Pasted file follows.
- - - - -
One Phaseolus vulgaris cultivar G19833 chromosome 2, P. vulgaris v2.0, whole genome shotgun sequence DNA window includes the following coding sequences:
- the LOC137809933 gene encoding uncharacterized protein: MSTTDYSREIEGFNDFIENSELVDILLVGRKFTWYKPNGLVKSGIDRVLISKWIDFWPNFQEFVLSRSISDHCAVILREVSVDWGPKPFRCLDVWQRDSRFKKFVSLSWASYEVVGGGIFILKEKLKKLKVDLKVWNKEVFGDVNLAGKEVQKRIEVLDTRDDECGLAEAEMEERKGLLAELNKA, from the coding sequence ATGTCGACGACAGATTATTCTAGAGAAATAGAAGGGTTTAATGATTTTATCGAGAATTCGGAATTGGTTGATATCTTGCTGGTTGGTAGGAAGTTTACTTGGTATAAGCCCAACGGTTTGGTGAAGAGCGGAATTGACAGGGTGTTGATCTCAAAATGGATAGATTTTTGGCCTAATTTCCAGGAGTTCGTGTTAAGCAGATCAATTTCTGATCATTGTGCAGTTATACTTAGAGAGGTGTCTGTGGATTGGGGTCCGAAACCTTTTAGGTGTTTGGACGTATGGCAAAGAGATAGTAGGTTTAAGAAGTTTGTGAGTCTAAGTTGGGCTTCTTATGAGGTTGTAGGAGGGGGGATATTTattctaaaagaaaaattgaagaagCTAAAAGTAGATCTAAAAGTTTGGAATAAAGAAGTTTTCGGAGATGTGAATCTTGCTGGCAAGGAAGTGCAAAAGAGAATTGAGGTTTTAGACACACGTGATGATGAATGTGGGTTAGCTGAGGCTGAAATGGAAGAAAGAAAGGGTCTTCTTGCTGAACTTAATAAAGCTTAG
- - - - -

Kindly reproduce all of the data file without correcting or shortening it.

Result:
One Phaseolus vulgaris cultivar G19833 chromosome 2, P. vulgaris v2.0, whole genome shotgun sequence DNA window includes the following coding sequences:
- the LOC137809933 gene encoding uncharacterized protein: MSTTDYSREIEGFNDFIENSELVDILLVGRKFTWYKPNGLVKSGIDRVLISKWIDFWPNFQEFVLSRSISDHCAVILREVSVDWGPKPFRCLDVWQRDSRFKKFVSLSWASYEVVGGGIFILKEKLKKLKVDLKVWNKEVFGDVNLAGKEVQKRIEVLDTRDDECGLAEAEMEERKGLLAELNKA, from the coding sequence ATGTCGACGACAGATTATTCTAGAGAAATAGAAGGGTTTAATGATTTTATCGAGAATTCGGAATTGGTTGATATCTTGCTGGTTGGTAGGAAGTTTACTTGGTATAAGCCCAACGGTTTGGTGAAGAGCGGAATTGACAGGGTGTTGATCTCAAAATGGATAGATTTTTGGCCTAATTTCCAGGAGTTCGTGTTAAGCAGATCAATTTCTGATCATTGTGCAGTTATACTTAGAGAGGTGTCTGTGGATTGGGGTCCGAAACCTTTTAGGTGTTTGGACGTATGGCAAAGAGATAGTAGGTTTAAGAAGTTTGTGAGTCTAAGTTGGGCTTCTTATGAGGTTGTAGGAGGGGGGATATTTattctaaaagaaaaattgaagaagCTAAAAGTAGATCTAAAAGTTTGGAATAAAGAAGTTTTCGGAGATGTGAATCTTGCTGGCAAGGAAGTGCAAAAGAGAATTGAGGTTTTAGACACACGTGATGATGAATGTGGGTTAGCTGAGGCTGAAATGGAAGAAAGAAAGGGTCTTCTTGCTGAACTTAATAAAGCTTAG